Years after the 1990s wars, Bosnia and Herzegovina, Croatia and Serbia have continued to slowly prosecute wartime crimes – but with increasing numbers of ageing suspects falling ill or dying, it’s likely that some cases will never see verdicts.
Police said they are investigating after a Facebook post by the Serb mayor of Croatia’s Borovo municipality described the Croatian Army’s 1995 Operation Storm, which defeated rebel Serb forces and sparked a refugee exodus, as a crime.
Croatian officials reacted indignantly after state prosecutors in Bosnia and Herzegovina reportedly asked Zagreb if its judiciary can prosecute Croatian wartime generals for crimes allegedly committed during the Croatian Army’s Operation Flash in 1995.
While top officials in Croatia celebrated the 26th anniversary of the country’s military victory over rebel Serbs in Operation Storm, their counterparts in Serbia lamented the consequences of a 'policy of extermination'.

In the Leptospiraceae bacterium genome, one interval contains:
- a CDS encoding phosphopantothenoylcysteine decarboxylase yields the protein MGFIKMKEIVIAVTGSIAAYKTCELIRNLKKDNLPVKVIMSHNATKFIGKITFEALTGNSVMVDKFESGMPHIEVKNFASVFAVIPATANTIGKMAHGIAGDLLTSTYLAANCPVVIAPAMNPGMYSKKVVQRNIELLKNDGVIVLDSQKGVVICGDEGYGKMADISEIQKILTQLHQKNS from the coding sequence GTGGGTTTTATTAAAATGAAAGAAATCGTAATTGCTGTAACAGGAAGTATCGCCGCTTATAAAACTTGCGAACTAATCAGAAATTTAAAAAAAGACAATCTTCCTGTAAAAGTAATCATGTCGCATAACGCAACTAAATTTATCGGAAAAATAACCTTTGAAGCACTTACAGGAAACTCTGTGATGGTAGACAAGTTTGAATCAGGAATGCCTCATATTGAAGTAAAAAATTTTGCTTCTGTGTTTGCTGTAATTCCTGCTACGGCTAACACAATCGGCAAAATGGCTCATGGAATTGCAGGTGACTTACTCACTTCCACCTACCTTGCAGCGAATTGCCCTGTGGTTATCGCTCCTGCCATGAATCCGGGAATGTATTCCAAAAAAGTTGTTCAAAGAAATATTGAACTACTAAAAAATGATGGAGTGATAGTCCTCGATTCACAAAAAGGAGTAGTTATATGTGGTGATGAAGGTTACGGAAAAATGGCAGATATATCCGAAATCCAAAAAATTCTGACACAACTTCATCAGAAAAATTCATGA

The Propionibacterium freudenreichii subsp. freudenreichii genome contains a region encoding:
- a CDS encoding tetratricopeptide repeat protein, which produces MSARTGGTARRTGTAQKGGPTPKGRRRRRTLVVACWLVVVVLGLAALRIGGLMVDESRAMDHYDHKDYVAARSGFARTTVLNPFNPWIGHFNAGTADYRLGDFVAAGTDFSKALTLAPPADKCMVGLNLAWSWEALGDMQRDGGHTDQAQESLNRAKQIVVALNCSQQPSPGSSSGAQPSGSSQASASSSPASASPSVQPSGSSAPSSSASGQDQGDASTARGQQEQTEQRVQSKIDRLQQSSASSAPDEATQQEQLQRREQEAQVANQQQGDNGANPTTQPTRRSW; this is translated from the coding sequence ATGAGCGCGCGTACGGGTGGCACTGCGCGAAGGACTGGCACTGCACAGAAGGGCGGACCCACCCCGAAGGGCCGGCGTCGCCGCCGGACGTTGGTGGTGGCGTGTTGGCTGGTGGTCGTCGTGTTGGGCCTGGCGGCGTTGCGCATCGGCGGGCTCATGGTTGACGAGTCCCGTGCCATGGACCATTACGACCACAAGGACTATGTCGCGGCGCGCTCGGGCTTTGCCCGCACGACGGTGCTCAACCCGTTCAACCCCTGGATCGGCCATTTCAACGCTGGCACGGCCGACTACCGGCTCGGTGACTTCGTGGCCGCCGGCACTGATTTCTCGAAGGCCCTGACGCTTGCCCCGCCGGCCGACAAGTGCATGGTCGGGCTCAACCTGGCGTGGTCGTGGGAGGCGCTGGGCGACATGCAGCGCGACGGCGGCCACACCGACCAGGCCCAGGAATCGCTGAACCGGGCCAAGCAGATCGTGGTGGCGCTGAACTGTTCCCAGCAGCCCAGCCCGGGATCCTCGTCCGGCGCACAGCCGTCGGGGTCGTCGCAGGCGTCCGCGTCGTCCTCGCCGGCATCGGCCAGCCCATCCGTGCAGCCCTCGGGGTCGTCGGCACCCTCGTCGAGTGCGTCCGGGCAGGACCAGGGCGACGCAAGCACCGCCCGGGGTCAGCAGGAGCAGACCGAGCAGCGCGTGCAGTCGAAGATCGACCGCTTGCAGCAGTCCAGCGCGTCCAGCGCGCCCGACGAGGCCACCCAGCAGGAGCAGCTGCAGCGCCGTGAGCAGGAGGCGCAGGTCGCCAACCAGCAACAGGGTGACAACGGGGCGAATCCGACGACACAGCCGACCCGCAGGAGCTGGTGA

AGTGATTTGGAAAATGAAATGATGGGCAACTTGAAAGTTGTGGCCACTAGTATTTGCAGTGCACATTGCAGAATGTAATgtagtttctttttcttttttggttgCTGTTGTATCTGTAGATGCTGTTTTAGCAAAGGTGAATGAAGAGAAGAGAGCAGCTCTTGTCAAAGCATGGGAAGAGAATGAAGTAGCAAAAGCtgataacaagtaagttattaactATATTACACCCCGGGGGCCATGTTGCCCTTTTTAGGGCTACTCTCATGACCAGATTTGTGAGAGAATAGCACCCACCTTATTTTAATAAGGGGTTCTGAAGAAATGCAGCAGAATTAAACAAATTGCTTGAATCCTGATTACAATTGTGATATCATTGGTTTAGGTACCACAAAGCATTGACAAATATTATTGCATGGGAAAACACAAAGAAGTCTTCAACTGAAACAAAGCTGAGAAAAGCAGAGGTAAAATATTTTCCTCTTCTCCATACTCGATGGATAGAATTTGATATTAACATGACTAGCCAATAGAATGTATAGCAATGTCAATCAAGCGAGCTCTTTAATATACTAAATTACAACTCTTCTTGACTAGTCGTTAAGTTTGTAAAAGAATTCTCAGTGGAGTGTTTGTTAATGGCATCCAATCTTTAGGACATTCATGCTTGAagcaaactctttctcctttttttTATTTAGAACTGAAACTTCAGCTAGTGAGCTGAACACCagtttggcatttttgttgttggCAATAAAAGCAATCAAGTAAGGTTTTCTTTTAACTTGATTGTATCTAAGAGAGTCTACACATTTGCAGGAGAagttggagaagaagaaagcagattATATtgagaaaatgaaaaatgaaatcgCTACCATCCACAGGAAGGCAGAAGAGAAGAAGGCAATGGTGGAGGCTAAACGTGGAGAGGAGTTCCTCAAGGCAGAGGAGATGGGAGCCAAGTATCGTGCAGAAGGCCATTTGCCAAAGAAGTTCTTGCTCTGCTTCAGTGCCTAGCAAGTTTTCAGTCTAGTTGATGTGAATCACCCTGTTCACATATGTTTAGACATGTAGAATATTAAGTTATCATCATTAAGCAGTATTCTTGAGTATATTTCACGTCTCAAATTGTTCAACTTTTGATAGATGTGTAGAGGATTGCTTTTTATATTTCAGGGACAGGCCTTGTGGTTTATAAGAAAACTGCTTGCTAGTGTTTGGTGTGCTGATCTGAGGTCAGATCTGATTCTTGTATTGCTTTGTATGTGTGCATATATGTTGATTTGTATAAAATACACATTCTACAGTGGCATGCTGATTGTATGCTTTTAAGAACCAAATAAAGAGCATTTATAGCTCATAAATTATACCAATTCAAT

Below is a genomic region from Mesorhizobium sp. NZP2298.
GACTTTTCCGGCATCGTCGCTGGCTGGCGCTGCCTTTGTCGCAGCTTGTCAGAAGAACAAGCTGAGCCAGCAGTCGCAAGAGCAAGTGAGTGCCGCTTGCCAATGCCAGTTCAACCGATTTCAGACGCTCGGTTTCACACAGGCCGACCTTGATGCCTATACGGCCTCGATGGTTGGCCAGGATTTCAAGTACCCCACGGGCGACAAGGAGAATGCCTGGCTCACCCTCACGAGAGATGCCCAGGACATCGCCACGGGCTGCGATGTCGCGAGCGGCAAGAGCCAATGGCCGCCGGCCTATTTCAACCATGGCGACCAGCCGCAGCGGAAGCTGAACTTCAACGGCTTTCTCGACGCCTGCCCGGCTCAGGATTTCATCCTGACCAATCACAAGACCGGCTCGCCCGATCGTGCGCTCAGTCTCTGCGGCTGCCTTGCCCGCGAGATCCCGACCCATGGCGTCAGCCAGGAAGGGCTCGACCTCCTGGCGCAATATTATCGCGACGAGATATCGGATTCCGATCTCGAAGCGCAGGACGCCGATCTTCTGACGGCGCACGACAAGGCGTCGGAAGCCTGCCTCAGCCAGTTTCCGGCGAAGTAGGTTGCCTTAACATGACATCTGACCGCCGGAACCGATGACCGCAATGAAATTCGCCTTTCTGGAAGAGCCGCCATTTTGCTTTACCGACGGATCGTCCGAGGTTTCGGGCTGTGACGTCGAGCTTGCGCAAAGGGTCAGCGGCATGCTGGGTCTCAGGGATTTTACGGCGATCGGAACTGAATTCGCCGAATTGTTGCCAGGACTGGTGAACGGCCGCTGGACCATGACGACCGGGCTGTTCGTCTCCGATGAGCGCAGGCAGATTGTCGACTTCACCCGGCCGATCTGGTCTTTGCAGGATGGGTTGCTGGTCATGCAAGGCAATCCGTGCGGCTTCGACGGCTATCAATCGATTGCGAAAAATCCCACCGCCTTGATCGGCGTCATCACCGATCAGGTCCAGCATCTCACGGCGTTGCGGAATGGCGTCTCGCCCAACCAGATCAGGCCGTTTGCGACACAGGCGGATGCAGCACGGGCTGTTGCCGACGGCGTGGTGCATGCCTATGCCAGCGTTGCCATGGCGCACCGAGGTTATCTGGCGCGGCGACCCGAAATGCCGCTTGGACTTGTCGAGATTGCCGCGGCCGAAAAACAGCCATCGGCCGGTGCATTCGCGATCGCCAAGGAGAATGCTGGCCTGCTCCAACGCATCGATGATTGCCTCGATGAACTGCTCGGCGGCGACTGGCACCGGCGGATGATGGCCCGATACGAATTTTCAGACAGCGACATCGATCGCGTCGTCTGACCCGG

After Croatia’s victory over rebel Serbs in Operation Storm in August 1995, President Franjo Tudjman set off on a triumphalist cross-country railway journey, staging celebratory rallies along the way - with harsh words for the refugees who fled.
This week, while Croatia celebrates its victory in 1995’s Operation Storm and Serbia mourns the victims, nationalists on both sides will be seeking to profit politically from one of the war’s most traumatic events, says sociologist Marijana Stojcic.
The Supreme Court upheld a verdict sentencing a former Croatian soldier to ten years in prison for killing three Serb civilians, all members of the same family, after the Croatian Army's Operation Storm in 1995.
An organisation representing Croatia’s Serb minority reported that far-right activists are protesting against an event commemorating the anniversary of an anti-fascist uprising in the village of Srb in 1941.